The Woodland TrustThe Big Climate Fightback is a campaign to encourage people to plant more trees.
“The best time to plant a tree is 20 years ago. The second best time is now.”
Of course it’s open to interpretation but has there ever been a more apt moment for a literal reading of this saying?
Sign upSubscribe to the Burnley Express Today Newsletter
The i newsletterReduce the noise
The Woodland Trust has made a dire prediction about the UK’s ability to meet its carbon net zero ambitions with just weeks left before the international conference on climate change, COP26. It is imperative that more trees be planted, trees are restored, and wood conditions improved.
A report from the charity had already presented a sobering picture of the health of the country’s trees and woods, noting that only seven per cent of UK native woodlands were in good condition.
However, as the adage implies; ‘better late than never’.
Dr Darren Moorcroft, chief executive of the Woodland Trust, said that not enough trees have been planted in the past, but “things can change.”
“With recent decades warmer, wetter and sunnier than the 20th century and 2020 the third warmest on record, it is clear we are in a climate crisis, but we are in a nature crisis too,” said Dr Moorcroft.
“This is a dismal and sobering picture. Our woods are not in good shape and we are still one of the least wooded nations with 13% woodland cover, compared with 37% in Europe.
“Without greater action, small and fragmented woods will remain that way and species will face extinction. But it is not too late – things can change.”
The Woodland Trust’s third nationwide campaign – the Big Climate Fightback – aims to get people planting more trees.
The charity has distributed more than 700,000. There are 680,000 trees that can be planted in March.
In total, the Woodland Trust will have sent 1.4 million free trees by March to support the Big Climate Fightback, which is backed by players of People’s Postcode Lottery.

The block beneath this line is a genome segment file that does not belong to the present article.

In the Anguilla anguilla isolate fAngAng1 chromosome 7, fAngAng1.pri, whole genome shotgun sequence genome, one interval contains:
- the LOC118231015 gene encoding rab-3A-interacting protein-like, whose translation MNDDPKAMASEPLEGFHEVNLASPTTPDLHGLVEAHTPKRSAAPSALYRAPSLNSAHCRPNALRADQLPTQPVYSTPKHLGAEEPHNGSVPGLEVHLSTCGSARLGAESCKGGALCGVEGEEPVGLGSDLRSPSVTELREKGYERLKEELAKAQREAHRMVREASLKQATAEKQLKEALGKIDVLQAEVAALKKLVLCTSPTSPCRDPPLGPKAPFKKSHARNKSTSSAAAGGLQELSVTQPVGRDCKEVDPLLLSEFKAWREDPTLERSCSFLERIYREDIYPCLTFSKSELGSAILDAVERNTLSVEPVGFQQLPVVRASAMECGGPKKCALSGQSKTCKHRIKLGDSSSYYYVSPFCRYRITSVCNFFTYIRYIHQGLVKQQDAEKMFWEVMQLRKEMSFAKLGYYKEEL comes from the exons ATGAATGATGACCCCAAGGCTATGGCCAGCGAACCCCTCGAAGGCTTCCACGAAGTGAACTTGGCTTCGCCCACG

“We all can play a role to increase tree numbers to help the environment recover and address the climate crisis.”
“Not only do we not have enough trees, what we have is still at risk and as a result nature has declined steeply,” said Dr Moorcroft.
“While action on biosecurity and woodland loss is largely outside the influence of the public, we can all play a role in increasing tree numbers to help nature recover and tackle the climate crisis.
“The UK has created less than 300,000 hectares of new woodland in the last 20 years. Over the next 20 years, we need three times that amount – and 1.44 million hectares of new woodland by 2050. It’s an uphill task and the pace needs to pick up, but together it can be done.”
The Woodland Trust, which aims to plant 50,000,000 new trees by 2025 is determined to see a UK that is rich in native woods and trees.
Its State of the UK’s Woods and Trees report highlighted some stark warnings including: woodland species are in steep decline; and tree disease and pests are causing local extinctions of wildlife species across the UK.
It noted that woodlands are already impacted by climate change – spring now arrives on average 8.4 days earlier than the first part of the 20th century, which can be catastrophic for nature.
Laura Chow, head of charities at People’s Postcode Lottery, said: “The Big Climate Fightback aims to rally the nation to get behind tree planting by finding those underused areas in our communities that could accommodate more trees and make a difference in the fight against climate change and provide havens for wildlife.”
The Woodland Trust offers trees free of charge to schools and community groups.
The deadline to apply for the March tree pack delivery closes on January 4.
The trees will be delivered in November after the second application process.